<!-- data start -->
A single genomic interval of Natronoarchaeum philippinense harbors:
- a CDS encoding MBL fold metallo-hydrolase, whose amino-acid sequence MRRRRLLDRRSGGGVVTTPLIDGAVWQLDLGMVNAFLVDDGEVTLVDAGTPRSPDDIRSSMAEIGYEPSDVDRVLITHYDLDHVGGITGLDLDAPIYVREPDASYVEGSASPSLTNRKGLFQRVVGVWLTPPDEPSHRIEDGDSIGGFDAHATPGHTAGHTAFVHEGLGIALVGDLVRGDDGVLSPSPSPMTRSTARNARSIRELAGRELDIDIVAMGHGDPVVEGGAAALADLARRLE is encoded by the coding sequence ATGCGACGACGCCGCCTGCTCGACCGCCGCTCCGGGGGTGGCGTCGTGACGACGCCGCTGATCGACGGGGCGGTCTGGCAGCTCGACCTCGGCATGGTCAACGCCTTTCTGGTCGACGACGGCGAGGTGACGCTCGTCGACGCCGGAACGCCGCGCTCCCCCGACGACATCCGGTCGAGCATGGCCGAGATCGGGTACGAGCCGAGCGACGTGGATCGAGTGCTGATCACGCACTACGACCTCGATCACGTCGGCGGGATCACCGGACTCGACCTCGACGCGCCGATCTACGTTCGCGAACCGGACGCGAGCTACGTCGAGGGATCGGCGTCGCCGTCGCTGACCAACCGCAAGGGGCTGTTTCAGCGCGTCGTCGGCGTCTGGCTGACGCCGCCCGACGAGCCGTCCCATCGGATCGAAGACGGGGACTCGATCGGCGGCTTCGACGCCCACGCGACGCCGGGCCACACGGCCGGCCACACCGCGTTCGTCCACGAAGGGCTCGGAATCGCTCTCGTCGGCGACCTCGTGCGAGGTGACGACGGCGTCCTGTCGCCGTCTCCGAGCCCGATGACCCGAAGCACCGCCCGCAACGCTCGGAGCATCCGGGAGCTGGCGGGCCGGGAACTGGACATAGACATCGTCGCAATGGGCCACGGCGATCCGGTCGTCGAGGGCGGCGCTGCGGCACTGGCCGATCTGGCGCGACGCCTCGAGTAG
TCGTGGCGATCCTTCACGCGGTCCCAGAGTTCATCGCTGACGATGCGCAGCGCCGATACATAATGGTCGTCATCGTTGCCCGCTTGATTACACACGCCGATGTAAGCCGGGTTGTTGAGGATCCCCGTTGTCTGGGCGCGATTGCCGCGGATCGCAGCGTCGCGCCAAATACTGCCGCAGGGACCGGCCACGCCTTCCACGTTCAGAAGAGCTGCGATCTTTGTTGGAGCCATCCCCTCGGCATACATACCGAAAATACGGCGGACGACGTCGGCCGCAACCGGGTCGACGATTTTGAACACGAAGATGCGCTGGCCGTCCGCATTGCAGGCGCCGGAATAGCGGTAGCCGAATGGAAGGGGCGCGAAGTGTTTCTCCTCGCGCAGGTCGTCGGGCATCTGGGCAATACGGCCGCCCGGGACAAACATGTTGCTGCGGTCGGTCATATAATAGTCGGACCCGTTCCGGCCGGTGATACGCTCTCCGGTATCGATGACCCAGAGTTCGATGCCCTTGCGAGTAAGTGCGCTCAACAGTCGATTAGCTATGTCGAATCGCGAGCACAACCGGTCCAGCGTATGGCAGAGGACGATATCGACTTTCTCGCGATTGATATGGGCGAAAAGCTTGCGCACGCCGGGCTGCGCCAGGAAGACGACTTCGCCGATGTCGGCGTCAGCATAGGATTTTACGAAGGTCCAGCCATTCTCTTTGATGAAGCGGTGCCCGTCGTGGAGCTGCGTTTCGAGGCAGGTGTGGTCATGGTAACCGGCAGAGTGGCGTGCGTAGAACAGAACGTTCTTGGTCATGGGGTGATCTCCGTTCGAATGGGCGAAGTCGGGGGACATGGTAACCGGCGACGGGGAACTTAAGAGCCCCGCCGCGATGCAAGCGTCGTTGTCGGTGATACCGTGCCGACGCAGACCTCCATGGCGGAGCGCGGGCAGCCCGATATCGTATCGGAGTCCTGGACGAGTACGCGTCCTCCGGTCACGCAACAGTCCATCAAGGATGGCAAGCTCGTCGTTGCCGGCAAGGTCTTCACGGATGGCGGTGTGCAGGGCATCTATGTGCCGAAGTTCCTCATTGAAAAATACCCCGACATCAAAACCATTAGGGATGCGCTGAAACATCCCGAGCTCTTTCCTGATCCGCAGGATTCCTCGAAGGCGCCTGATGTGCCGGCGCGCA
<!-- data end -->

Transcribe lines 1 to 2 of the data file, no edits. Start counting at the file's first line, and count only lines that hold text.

A single genomic interval of Natronoarchaeum philippinense harbors:
- a CDS encoding MBL fold metallo-hydrolase, whose amino-acid sequence MRRRRLLDRRSGGGVVTTPLIDGAVWQLDLGMVNAFLVDDGEVTLVDAGTPRSPDDIRSSMAEIGYEPSDVDRVLITHYDLDHVGGITGLDLDAPIYVREPDASYVEGSASPSLTNRKGLFQRVVGVWLTPPDEPSHRIEDGDSIGGFDAHATPGHTAGHTAFVHEGLGIALVGDLVRGDDGVLSPSPSPMTRSTARNARSIRELAGRELDIDIVAMGHGDPVVEGGAAALADLARRLE is encoded by the coding sequence ATGCGACGACGCCGCCTGCTCGACCGCCGCTCCGGGGGTGGCGTCGTGACGACGCCGCTGATCGACGGGGCGGTCTGGCAGCTCGACCTCGGCATGGTCAACGCCTTTCTGGTCGACGACGGCGAGGTGACGCTCGTCGACGCCGGAACGCCGCGCTCCCCCGACGACATCCGGTCGAGCATGGCCGAGATCGGGTACGAGCCGAGCGACGTGGATCGAGTGCTGATCACGCACTACGACCTCGATCACGTCGGCGGGATCACCGGACTCGACCTCGACGCGCCGATCTACGTTCGCGAACCGGACGCGAGCTACGTCGAGGGATCGGCGTCGCCGTCGCTGACCAACCGCAAGGGGCTGTTTCAGCGCGTCGTCGGCGTCTGGCTGACGCCGCCCGACGAGCCGTCCCATCGGATCGAAGACGGGGACTCGATCGGCGGCTTCGACGCCCACGCGACGCCGGGCCACACGGCCGGCCACACCGCGTTCGTCCACGAAGGGCTCGGAATCGCTCTCGTCGGCGACCTCGTGCGAGGTGACGACGGCGTCCTGTCGCCGTCTCCGAGCCCGATGACCCGAAGCACCGCCCGCAACGCTCGGAGCATCCGGGAGCTGGCGGGCCGGGAACTGGACATAGACATCGTCGCAATGGGCCACGGCGATCCGGTCGTCGAGGGCGGCGCTGCGGCACTGGCCGATCTGGCGCGACGCCTCGAGTAG